So far, liberals and conservatives haven’t agreed on many compromises when it comes to immigration. The U.S. Senate passed a comprehensive immigration bill last year that would have added 225 more immigration judges, but House Republicans objected to other parts of the massive legislation and urged smaller bills to address specific problems in a more focused way.
Securing the border remains at the top of that list, with some 21,000 agents currently patrolling the border region. Rep. Bob Goodlatte, R-Va., chairs the House Judiciary Committee that handles measures related to immigration and enforcement, and has led calls for increased enforcement at the border since the surge of unaccompanied minors.
When I asked Goodlatte about deeper problems in the broader immigration system—including backlogged courts across the country—the congressman responded with a statement saying the years-long wait in some courts was “unacceptable and must change.” But his statement remained focused on the current crisis at the border, and didn’t mention specific proposals for assisting (or reforming) immigration courts.
NEAR THE BORDER TOWN of Laredo, Texas, another congressman was talking about both the current crisis and the long-standing problems in the immigration system.
Rep. Henry Cuellar, a Texas Democrat in a border district, told CNN: “There is an incentive that if you bring your child over here, or if you’re a child by yourself, you’re going to be let go. And that’s exactly what’s happening. … Our immigration courts are so backlogged. There’s not enough detention spaces. … This is the incentive we have to take away.”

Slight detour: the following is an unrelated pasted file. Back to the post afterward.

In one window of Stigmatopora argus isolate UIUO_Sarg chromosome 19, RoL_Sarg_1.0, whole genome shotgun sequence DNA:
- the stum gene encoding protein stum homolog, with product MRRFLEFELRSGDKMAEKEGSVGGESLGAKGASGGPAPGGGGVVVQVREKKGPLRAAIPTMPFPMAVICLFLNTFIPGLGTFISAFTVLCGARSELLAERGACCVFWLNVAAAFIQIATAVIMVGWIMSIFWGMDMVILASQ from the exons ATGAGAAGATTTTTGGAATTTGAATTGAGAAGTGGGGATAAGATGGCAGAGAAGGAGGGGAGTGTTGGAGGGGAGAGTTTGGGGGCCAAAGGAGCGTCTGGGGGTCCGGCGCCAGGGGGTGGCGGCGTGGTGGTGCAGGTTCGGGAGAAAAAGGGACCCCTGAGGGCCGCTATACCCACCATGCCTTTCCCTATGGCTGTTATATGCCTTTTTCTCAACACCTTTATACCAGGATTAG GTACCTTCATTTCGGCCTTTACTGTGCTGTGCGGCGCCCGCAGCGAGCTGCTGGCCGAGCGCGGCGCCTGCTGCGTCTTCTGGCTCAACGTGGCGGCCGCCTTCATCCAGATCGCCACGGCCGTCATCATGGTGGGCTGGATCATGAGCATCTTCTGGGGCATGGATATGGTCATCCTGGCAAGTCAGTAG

Though the Obama administration initially blamed the influx of thousands of unaccompanied minors on dangerous conditions in their Central American countries, it seems clear that many also heard if they reached the United States they would be allowed to stay.
In many cases, that’s true. A 2008 anti-trafficking law signed by President George W. Bush—and supported by Democrats, Republicans, and some prominent evangelicals at the time—included special protections for unaccompanied minors arriving from Central America.
Unlike minors from Mexico, the law prohibits border patrol from simply turning back Central American children at the border, and offers an opportunity for the minors to present their cases in court. But with backlogged courts, many of the minors may not see a court date for at least a year.
President Barack Obama, along with some Republicans, has called for a change in the law to allow quicker deportations. Some say the law already allows for DHS to speed up deportations under special circumstances.